What Is The Prime Rate And Why Does It Matter?

Q: What exactly is the “prime rate?” How does it affect me as an individual?Symbols of percent on falling red cubes

A: The prime rate is the current interest rate that financial institutions in the U.S. charge their best customers. These customers have excellent credit, and are eligible for this optimal rate because their loans carry the lowest risk for their financial institutions.

The prime rate is also referred to as the prime interest rate, prime lending rate or simply prime. You may hear this term thrown around a lot in the financial news or when reading up on loans and mortgages. That’s because the prime rate affects every level of the economy.

We have answers to all your questions on the prime rate.

How is the prime rate determined?

The prime rate is based on another rate, which is set by the Federal Reserve Board. It’s an interconnected system starting with the government and ultimately impacting each of us on some level.

The prime rate is determined in three steps:

  1. The Federal Reserve System, which is the central bank of the United States, sets the federal funds target rate, or the interest rate, it thinks is best for financial institutions to use when lending each other money.
  2. When financial institutions lend each other money to maintain their reserve requirements, they base the interest rates they charge each other on the federal funds target rate.
  3. The Wall Street Journal surveys the largest financial institutions in the country to determine the rate they are using and then publishes this rate as the prime rate. This number is generally 3 percent higher than the federal funds target rate.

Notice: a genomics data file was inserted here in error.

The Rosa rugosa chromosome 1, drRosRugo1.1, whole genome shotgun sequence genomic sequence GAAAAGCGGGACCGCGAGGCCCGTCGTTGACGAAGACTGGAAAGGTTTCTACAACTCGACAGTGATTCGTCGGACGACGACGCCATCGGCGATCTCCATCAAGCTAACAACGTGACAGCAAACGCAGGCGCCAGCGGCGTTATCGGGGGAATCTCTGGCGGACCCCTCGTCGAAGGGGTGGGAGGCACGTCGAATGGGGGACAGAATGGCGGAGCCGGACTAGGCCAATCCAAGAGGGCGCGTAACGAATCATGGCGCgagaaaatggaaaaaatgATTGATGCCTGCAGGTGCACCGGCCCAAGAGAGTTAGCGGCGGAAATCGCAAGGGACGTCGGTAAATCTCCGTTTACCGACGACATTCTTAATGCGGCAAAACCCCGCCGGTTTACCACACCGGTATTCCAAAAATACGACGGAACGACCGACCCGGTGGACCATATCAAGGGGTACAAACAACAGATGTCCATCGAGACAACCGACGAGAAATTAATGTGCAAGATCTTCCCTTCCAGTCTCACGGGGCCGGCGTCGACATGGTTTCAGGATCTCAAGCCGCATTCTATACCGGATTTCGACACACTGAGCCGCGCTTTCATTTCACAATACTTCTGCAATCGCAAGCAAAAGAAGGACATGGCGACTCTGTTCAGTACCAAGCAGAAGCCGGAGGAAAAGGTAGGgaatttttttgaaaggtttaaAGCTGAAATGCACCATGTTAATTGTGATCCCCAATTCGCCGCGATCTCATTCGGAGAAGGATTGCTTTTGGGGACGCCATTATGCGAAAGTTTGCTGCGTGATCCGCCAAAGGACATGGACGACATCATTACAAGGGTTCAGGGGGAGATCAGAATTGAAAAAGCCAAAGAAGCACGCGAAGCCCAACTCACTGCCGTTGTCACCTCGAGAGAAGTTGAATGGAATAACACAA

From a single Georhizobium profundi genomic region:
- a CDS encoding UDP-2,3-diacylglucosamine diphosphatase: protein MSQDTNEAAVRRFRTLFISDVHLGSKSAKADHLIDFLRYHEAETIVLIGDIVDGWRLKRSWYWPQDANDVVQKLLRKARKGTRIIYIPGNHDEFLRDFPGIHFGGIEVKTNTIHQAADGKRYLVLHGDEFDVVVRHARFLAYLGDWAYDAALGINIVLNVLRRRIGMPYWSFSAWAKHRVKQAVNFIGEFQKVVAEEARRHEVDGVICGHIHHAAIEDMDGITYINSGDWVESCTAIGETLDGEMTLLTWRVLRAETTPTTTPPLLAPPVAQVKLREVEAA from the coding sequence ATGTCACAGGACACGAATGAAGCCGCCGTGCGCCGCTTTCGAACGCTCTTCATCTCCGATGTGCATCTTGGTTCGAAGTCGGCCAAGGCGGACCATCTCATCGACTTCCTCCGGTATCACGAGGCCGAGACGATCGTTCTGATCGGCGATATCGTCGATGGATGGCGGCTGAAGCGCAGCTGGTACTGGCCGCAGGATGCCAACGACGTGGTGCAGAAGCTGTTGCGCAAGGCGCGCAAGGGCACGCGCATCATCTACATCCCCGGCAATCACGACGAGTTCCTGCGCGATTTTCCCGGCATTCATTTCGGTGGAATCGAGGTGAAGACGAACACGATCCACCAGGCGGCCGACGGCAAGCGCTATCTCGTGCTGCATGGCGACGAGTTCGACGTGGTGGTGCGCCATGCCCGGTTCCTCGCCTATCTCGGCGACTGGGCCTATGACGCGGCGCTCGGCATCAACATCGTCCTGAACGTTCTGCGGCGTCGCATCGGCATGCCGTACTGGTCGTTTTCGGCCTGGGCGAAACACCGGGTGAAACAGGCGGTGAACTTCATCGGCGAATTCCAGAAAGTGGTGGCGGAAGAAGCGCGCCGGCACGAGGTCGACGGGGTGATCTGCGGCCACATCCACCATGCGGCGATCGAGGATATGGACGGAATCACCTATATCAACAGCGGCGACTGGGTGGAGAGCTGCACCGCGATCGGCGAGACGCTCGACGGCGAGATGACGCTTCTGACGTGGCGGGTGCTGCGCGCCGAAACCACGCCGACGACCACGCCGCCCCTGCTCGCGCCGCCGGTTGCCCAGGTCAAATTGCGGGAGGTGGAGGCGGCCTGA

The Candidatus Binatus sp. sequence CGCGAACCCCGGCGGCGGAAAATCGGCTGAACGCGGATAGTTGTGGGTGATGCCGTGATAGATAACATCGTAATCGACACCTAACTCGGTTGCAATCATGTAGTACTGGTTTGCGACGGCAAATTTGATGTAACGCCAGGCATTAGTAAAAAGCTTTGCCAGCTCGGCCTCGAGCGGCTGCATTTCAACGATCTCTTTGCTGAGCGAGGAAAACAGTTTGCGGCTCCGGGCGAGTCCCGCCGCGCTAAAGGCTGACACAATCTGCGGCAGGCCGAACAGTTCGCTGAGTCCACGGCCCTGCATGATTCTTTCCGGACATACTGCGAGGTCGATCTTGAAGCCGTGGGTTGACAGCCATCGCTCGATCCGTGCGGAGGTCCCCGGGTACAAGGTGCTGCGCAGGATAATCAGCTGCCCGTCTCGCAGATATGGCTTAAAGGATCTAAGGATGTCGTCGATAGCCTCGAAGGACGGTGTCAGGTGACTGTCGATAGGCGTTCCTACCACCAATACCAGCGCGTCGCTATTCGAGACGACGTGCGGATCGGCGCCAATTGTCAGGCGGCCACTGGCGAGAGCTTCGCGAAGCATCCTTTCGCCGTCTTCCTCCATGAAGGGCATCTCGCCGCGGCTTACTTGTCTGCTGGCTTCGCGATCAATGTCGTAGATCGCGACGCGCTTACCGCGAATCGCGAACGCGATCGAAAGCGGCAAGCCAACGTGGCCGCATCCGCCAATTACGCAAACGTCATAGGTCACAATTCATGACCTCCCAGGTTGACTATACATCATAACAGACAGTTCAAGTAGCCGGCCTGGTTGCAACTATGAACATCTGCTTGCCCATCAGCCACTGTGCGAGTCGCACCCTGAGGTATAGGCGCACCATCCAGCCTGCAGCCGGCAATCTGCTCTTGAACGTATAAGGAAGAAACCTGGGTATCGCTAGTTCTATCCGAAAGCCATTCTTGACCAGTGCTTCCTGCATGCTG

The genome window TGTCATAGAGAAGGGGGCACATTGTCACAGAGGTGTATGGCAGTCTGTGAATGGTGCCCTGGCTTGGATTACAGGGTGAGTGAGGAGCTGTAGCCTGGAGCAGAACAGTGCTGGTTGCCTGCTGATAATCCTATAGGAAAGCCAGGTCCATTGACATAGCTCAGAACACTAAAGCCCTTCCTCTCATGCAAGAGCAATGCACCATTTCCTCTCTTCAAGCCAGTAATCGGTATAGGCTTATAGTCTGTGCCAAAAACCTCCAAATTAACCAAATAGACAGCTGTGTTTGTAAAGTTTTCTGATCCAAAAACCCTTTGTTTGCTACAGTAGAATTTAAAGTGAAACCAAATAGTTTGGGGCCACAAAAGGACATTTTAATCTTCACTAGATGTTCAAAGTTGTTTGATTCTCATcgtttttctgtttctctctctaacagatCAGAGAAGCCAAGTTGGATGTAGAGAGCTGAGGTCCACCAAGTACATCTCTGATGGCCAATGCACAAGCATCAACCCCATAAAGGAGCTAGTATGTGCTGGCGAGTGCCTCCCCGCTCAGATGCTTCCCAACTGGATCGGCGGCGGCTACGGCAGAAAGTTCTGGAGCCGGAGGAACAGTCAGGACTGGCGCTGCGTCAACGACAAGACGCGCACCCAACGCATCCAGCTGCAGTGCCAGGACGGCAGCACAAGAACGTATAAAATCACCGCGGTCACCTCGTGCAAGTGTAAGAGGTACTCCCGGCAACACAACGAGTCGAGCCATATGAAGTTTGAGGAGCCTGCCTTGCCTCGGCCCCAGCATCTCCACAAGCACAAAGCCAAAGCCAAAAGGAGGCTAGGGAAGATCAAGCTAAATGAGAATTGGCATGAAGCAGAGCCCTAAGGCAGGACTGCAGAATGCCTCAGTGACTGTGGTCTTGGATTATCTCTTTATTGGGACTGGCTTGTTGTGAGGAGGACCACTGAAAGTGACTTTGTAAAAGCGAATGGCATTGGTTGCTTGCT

The fed’s target rate, and consequently the prime rate, changes often. In fact, the Federal Open Market Committee, which sets the federal funds target rate, meets a minimum of eight times a year to discuss possibly changing the target rate.

The prime rate reached its peak of 8.25% in the second half of 2006 and then steadily decreased to a low of 3.25% at the start of 2009. It has increased over the past few years. You can check out the changes in the prime rate at Federalreserve.gov.

How does the prime rate affect the average individual?

There are two ways the prime rate affects you.

First, the interest rate on nearly every loan, including mortgages and credit cards, is affected by the prime rate. Financial institutions and large lenders will base their interest rates on the prime rate, generally establishing their current rates at an amount that is higher than prime to cover their larger risk of default. If the prime rate rises, the interest rates on your loans and adjustable-rate credit cards will rise as well.

Second, the prime rate affects liquidity in the financial markets. When the rate is low, liquidity increases. This means funds are more readily available because loans are less expensive and easier to qualify for. This, in turn, generates a growing economy as businesses expand.

Conversely, when the prime rate is high, liquidity is low and loans are hard to come by, thus slowing the economy down.

Is the prime rate the only factor used to determine individual interest rates?

While the prime rate is the starting point that financial institutions and large lenders use in determining an interest rate for a loan, it is by no means the only factor they’ll consider.

Your credit score plays a vital role in the interest rate you’ll be granted for a large loan. The higher your score, the lower interest rate you’ll earn. Keep your score high by using your cards responsibly and paying your credit card bills on time.